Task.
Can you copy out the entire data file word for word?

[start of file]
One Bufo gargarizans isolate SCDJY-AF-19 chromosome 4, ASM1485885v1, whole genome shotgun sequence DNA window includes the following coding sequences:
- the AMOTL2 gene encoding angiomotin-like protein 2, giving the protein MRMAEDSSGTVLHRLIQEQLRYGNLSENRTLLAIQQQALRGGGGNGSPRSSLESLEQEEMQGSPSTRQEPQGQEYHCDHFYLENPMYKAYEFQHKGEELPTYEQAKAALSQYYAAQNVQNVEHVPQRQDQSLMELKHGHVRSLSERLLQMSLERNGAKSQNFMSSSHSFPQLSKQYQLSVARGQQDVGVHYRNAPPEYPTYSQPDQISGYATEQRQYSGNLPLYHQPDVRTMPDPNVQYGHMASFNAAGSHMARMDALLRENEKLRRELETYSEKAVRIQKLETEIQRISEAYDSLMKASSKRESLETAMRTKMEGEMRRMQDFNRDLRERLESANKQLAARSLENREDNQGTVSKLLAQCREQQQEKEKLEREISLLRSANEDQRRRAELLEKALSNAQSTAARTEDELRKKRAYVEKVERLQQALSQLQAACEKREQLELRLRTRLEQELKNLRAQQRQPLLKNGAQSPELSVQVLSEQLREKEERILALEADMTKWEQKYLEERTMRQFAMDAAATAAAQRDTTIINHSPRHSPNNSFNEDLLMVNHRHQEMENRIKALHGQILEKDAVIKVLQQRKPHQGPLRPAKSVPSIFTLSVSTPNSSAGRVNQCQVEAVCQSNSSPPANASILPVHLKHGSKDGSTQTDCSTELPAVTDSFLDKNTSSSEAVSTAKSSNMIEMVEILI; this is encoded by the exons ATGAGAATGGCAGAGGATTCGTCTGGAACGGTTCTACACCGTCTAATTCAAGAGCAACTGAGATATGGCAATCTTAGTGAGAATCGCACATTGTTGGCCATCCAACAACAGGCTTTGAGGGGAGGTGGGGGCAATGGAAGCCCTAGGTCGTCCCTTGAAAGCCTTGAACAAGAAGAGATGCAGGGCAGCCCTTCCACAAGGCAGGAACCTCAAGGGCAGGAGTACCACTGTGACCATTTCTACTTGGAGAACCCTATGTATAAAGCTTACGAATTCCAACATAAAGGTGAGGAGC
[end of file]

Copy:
One Bufo gargarizans isolate SCDJY-AF-19 chromosome 4, ASM1485885v1, whole genome shotgun sequence DNA window includes the following coding sequences:
- the AMOTL2 gene encoding angiomotin-like protein 2, giving the protein MRMAEDSSGTVLHRLIQEQLRYGNLSENRTLLAIQQQALRGGGGNGSPRSSLESLEQEEMQGSPSTRQEPQGQEYHCDHFYLENPMYKAYEFQHKGEELPTYEQAKAALSQYYAAQNVQNVEHVPQRQDQSLMELKHGHVRSLSERLLQMSLERNGAKSQNFMSSSHSFPQLSKQYQLSVARGQQDVGVHYRNAPPEYPTYSQPDQISGYATEQRQYSGNLPLYHQPDVRTMPDPNVQYGHMASFNAAGSHMARMDALLRENEKLRRELETYSEKAVRIQKLETEIQRISEAYDSLMKASSKRESLETAMRTKMEGEMRRMQDFNRDLRERLESANKQLAARSLENREDNQGTVSKLLAQCREQQQEKEKLEREISLLRSANEDQRRRAELLEKALSNAQSTAARTEDELRKKRAYVEKVERLQQALSQLQAACEKREQLELRLRTRLEQELKNLRAQQRQPLLKNGAQSPELSVQVLSEQLREKEERILALEADMTKWEQKYLEERTMRQFAMDAAATAAAQRDTTIINHSPRHSPNNSFNEDLLMVNHRHQEMENRIKALHGQILEKDAVIKVLQQRKPHQGPLRPAKSVPSIFTLSVSTPNSSAGRVNQCQVEAVCQSNSSPPANASILPVHLKHGSKDGSTQTDCSTELPAVTDSFLDKNTSSSEAVSTAKSSNMIEMVEILI; this is encoded by the exons ATGAGAATGGCAGAGGATTCGTCTGGAACGGTTCTACACCGTCTAATTCAAGAGCAACTGAGATATGGCAATCTTAGTGAGAATCGCACATTGTTGGCCATCCAACAACAGGCTTTGAGGGGAGGTGGGGGCAATGGAAGCCCTAGGTCGTCCCTTGAAAGCCTTGAACAAGAAGAGATGCAGGGCAGCCCTTCCACAAGGCAGGAACCTCAAGGGCAGGAGTACCACTGTGACCATTTCTACTTGGAGAACCCTATGTATAAAGCTTACGAATTCCAACATAAAGGTGAGGAGC